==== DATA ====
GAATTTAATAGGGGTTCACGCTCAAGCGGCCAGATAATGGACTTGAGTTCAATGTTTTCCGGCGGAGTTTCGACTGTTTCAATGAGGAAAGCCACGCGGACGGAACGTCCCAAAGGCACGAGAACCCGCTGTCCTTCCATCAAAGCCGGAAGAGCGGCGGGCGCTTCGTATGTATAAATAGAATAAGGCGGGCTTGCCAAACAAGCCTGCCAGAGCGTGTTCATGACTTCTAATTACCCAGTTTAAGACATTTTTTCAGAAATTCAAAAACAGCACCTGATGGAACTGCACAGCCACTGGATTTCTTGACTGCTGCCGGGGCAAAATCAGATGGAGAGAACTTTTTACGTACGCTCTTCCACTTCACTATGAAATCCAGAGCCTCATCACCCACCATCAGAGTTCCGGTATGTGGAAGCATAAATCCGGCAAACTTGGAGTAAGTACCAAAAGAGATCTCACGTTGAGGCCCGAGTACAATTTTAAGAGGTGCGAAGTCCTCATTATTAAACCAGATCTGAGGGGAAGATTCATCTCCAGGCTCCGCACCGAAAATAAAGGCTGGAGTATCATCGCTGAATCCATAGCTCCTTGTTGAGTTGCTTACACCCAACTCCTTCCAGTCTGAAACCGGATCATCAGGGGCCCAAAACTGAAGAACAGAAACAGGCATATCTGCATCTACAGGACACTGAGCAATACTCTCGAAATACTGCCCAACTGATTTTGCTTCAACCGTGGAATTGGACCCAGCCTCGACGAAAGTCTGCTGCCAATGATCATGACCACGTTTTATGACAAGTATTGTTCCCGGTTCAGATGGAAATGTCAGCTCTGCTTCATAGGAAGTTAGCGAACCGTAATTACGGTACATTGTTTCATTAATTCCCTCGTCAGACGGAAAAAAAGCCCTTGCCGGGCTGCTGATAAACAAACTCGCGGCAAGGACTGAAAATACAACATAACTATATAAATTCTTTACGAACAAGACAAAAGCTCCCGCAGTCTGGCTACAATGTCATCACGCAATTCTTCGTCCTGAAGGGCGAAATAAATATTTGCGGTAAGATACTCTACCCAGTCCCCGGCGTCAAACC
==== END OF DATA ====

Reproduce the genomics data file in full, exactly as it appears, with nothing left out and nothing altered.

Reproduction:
GAATTTAATAGGGGTTCACGCTCAAGCGGCCAGATAATGGACTTGAGTTCAATGTTTTCCGGCGGAGTTTCGACTGTTTCAATGAGGAAAGCCACGCGGACGGAACGTCCCAAAGGCACGAGAACCCGCTGTCCTTCCATCAAAGCCGGAAGAGCGGCGGGCGCTTCGTATGTATAAATAGAATAAGGCGGGCTTGCCAAACAAGCCTGCCAGAGCGTGTTCATGACTTCTAATTACCCAGTTTAAGACATTTTTTCAGAAATTCAAAAACAGCACCTGATGGAACTGCACAGCCACTGGATTTCTTGACTGCTGCCGGGGCAAAATCAGATGGAGAGAACTTTTTACGTACGCTCTTCCACTTCACTATGAAATCCAGAGCCTCATCACCCACCATCAGAGTTCCGGTATGTGGAAGCATAAATCCGGCAAACTTGGAGTAAGTACCAAAAGAGATCTCACGTTGAGGCCCGAGTACAATTTTAAGAGGTGCGAAGTCCTCATTATTAAACCAGATCTGAGGGGAAGATTCATCTCCAGGCTCCGCACCGAAAATAAAGGCTGGAGTATCATCGCTGAATCCATAGCTCCTTGTTGAGTTGCTTACACCCAACTCCTTCCAGTCTGAAACCGGATCATCAGGGGCCCAAAACTGAAGAACAGAAACAGGCATATCTGCATCTACAGGACACTGAGCAATACTCTCGAAATACTGCCCAACTGATTTTGCTTCAACCGTGGAATTGGACCCAGCCTCGACGAAAGTCTGCTGCCAATGATCATGACCACGTTTTATGACAAGTATTGTTCCCGGTTCAGATGGAAATGTCAGCTCTGCTTCATAGGAAGTTAGCGAACCGTAATTACGGTACATTGTTTCATTAATTCCCTCGTCAGACGGAAAAAAAGCCCTTGCCGGGCTGCTGATAAACAAACTCGCGGCAAGGACTGAAAATACAACATAACTATATAAATTCTTTACGAACAAGACAAAAGCTCCCGCAGTCTGGCTACAATGTCATCACGCAATTCTTCGTCCTGAAGGGCGAAATAAATATTTGCGGTAAGATACTCTACCCAGTCCCCGGCGTCAAACC